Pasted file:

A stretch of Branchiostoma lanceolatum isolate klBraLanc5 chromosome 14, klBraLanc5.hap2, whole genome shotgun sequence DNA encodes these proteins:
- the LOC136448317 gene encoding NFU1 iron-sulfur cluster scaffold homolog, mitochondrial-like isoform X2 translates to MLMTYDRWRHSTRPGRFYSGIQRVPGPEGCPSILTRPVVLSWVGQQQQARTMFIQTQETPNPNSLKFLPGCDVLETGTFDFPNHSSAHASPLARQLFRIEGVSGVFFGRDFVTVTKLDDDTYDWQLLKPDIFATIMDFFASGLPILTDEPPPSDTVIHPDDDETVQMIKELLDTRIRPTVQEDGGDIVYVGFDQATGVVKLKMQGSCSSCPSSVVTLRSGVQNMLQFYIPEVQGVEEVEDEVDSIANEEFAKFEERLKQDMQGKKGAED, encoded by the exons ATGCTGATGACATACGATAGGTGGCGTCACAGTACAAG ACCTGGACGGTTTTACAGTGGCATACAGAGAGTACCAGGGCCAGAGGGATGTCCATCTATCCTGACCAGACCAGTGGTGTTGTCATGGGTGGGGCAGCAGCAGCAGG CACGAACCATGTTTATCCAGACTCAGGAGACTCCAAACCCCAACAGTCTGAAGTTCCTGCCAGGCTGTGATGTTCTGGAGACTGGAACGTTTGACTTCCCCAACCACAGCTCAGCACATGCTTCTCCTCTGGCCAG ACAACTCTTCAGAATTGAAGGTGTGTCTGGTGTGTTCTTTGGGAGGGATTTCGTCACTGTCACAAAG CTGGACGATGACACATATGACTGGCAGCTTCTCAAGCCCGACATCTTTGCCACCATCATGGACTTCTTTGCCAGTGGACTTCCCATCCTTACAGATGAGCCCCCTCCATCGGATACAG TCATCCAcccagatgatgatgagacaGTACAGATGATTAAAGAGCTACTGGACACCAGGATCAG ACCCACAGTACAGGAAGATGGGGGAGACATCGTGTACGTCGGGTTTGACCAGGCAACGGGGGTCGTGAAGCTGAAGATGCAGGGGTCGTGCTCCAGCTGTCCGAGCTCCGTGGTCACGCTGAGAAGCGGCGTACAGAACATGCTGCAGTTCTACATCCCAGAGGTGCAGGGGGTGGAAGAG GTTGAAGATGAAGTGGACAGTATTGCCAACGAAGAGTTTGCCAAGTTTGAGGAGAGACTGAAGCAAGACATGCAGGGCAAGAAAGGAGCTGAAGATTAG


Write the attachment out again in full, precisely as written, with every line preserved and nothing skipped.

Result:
A stretch of Branchiostoma lanceolatum isolate klBraLanc5 chromosome 14, klBraLanc5.hap2, whole genome shotgun sequence DNA encodes these proteins:
- the LOC136448317 gene encoding NFU1 iron-sulfur cluster scaffold homolog, mitochondrial-like isoform X2 translates to MLMTYDRWRHSTRPGRFYSGIQRVPGPEGCPSILTRPVVLSWVGQQQQARTMFIQTQETPNPNSLKFLPGCDVLETGTFDFPNHSSAHASPLARQLFRIEGVSGVFFGRDFVTVTKLDDDTYDWQLLKPDIFATIMDFFASGLPILTDEPPPSDTVIHPDDDETVQMIKELLDTRIRPTVQEDGGDIVYVGFDQATGVVKLKMQGSCSSCPSSVVTLRSGVQNMLQFYIPEVQGVEEVEDEVDSIANEEFAKFEERLKQDMQGKKGAED, encoded by the exons ATGCTGATGACATACGATAGGTGGCGTCACAGTACAAG ACCTGGACGGTTTTACAGTGGCATACAGAGAGTACCAGGGCCAGAGGGATGTCCATCTATCCTGACCAGACCAGTGGTGTTGTCATGGGTGGGGCAGCAGCAGCAGG CACGAACCATGTTTATCCAGACTCAGGAGACTCCAAACCCCAACAGTCTGAAGTTCCTGCCAGGCTGTGATGTTCTGGAGACTGGAACGTTTGACTTCCCCAACCACAGCTCAGCACATGCTTCTCCTCTGGCCAG ACAACTCTTCAGAATTGAAGGTGTGTCTGGTGTGTTCTTTGGGAGGGATTTCGTCACTGTCACAAAG CTGGACGATGACACATATGACTGGCAGCTTCTCAAGCCCGACATCTTTGCCACCATCATGGACTTCTTTGCCAGTGGACTTCCCATCCTTACAGATGAGCCCCCTCCATCGGATACAG TCATCCAcccagatgatgatgagacaGTACAGATGATTAAAGAGCTACTGGACACCAGGATCAG ACCCACAGTACAGGAAGATGGGGGAGACATCGTGTACGTCGGGTTTGACCAGGCAACGGGGGTCGTGAAGCTGAAGATGCAGGGGTCGTGCTCCAGCTGTCCGAGCTCCGTGGTCACGCTGAGAAGCGGCGTACAGAACATGCTGCAGTTCTACATCCCAGAGGTGCAGGGGGTGGAAGAG GTTGAAGATGAAGTGGACAGTATTGCCAACGAAGAGTTTGCCAAGTTTGAGGAGAGACTGAAGCAAGACATGCAGGGCAAGAAAGGAGCTGAAGATTAG